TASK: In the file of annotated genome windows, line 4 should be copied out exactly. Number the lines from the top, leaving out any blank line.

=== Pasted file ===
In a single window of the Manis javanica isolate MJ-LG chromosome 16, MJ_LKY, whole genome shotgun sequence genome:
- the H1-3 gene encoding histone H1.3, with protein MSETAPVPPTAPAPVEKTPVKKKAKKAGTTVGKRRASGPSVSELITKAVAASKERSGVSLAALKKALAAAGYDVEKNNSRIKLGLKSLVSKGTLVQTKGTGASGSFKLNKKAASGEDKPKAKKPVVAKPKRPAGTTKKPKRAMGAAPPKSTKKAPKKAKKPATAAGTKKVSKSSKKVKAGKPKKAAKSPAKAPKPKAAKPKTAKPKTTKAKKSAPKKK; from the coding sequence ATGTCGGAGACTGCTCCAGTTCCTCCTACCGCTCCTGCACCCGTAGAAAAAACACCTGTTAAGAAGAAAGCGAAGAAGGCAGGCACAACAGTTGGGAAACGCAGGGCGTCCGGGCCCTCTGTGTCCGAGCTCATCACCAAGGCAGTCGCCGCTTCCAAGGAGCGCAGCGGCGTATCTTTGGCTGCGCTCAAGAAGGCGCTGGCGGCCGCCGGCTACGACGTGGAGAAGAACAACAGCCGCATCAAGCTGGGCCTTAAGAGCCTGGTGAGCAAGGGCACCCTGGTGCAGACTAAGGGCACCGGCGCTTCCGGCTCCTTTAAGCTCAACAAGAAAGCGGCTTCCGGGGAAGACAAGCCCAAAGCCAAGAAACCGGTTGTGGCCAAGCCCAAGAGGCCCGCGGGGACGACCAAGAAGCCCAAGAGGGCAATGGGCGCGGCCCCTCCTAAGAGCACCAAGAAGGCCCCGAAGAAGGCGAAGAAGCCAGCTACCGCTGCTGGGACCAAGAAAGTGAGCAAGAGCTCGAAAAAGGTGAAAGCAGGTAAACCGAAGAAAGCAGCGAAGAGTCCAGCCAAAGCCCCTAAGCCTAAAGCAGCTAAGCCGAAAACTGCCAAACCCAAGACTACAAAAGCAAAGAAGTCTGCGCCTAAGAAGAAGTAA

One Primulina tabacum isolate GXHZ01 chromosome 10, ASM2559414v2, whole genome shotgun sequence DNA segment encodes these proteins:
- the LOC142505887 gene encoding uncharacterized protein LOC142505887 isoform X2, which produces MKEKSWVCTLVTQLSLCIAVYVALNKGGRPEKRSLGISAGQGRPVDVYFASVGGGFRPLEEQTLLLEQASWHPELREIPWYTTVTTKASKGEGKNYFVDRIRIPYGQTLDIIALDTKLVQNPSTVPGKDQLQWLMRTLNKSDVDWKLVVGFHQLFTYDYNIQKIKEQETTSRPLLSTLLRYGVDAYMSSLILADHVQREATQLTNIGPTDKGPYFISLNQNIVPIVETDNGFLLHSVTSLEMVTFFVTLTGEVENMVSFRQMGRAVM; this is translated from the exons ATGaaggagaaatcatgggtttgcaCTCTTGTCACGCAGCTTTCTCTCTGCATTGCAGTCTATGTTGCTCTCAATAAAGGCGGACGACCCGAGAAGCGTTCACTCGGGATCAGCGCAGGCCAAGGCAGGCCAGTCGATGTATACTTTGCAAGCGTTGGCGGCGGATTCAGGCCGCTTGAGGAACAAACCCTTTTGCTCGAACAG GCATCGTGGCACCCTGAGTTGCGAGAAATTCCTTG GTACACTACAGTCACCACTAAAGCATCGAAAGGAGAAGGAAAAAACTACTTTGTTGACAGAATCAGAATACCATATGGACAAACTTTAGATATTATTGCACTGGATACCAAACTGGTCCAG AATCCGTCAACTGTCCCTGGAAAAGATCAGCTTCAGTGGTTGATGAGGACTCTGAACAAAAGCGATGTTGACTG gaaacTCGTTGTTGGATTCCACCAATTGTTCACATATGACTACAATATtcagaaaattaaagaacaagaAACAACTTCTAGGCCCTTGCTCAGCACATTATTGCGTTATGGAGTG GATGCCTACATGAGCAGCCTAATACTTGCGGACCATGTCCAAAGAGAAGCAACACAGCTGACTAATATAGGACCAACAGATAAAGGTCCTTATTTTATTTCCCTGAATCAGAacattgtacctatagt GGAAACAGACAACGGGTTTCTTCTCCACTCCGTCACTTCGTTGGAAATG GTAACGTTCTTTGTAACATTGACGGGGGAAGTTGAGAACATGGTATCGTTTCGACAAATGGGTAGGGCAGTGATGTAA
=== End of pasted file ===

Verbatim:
- the LOC142505887 gene encoding uncharacterized protein LOC142505887 isoform X2, which produces MKEKSWVCTLVTQLSLCIAVYVALNKGGRPEKRSLGISAGQGRPVDVYFASVGGGFRPLEEQTLLLEQASWHPELREIPWYTTVTTKASKGEGKNYFVDRIRIPYGQTLDIIALDTKLVQNPSTVPGKDQLQWLMRTLNKSDVDWKLVVGFHQLFTYDYNIQKIKEQETTSRPLLSTLLRYGVDAYMSSLILADHVQREATQLTNIGPTDKGPYFISLNQNIVPIVETDNGFLLHSVTSLEMVTFFVTLTGEVENMVSFRQMGRAVM; this is translated from the exons ATGaaggagaaatcatgggtttgcaCTCTTGTCACGCAGCTTTCTCTCTGCATTGCAGTCTATGTTGCTCTCAATAAAGGCGGACGACCCGAGAAGCGTTCACTCGGGATCAGCGCAGGCCAAGGCAGGCCAGTCGATGTATACTTTGCAAGCGTTGGCGGCGGATTCAGGCCGCTTGAGGAACAAACCCTTTTGCTCGAACAG GCATCGTGGCACCCTGAGTTGCGAGAAATTCCTTG GTACACTACAGTCACCACTAAAGCATCGAAAGGAGAAGGAAAAAACTACTTTGTTGACAGAATCAGAATACCATATGGACAAACTTTAGATATTATTGCACTGGATACCAAACTGGTCCAG AATCCGTCAACTGTCCCTGGAAAAGATCAGCTTCAGTGGTTGATGAGGACTCTGAACAAAAGCGATGTTGACTG gaaacTCGTTGTTGGATTCCACCAATTGTTCACATATGACTACAATATtcagaaaattaaagaacaagaAACAACTTCTAGGCCCTTGCTCAGCACATTATTGCGTTATGGAGTG GATGCCTACATGAGCAGCCTAATACTTGCGGACCATGTCCAAAGAGAAGCAACACAGCTGACTAATATAGGACCAACAGATAAAGGTCCTTATTTTATTTCCCTGAATCAGAacattgtacctatagt GGAAACAGACAACGGGTTTCTTCTCCACTCCGTCACTTCGTTGGAAATG GTAACGTTCTTTGTAACATTGACGGGGGAAGTTGAGAACATGGTATCGTTTCGACAAATGGGTAGGGCAGTGATGTAA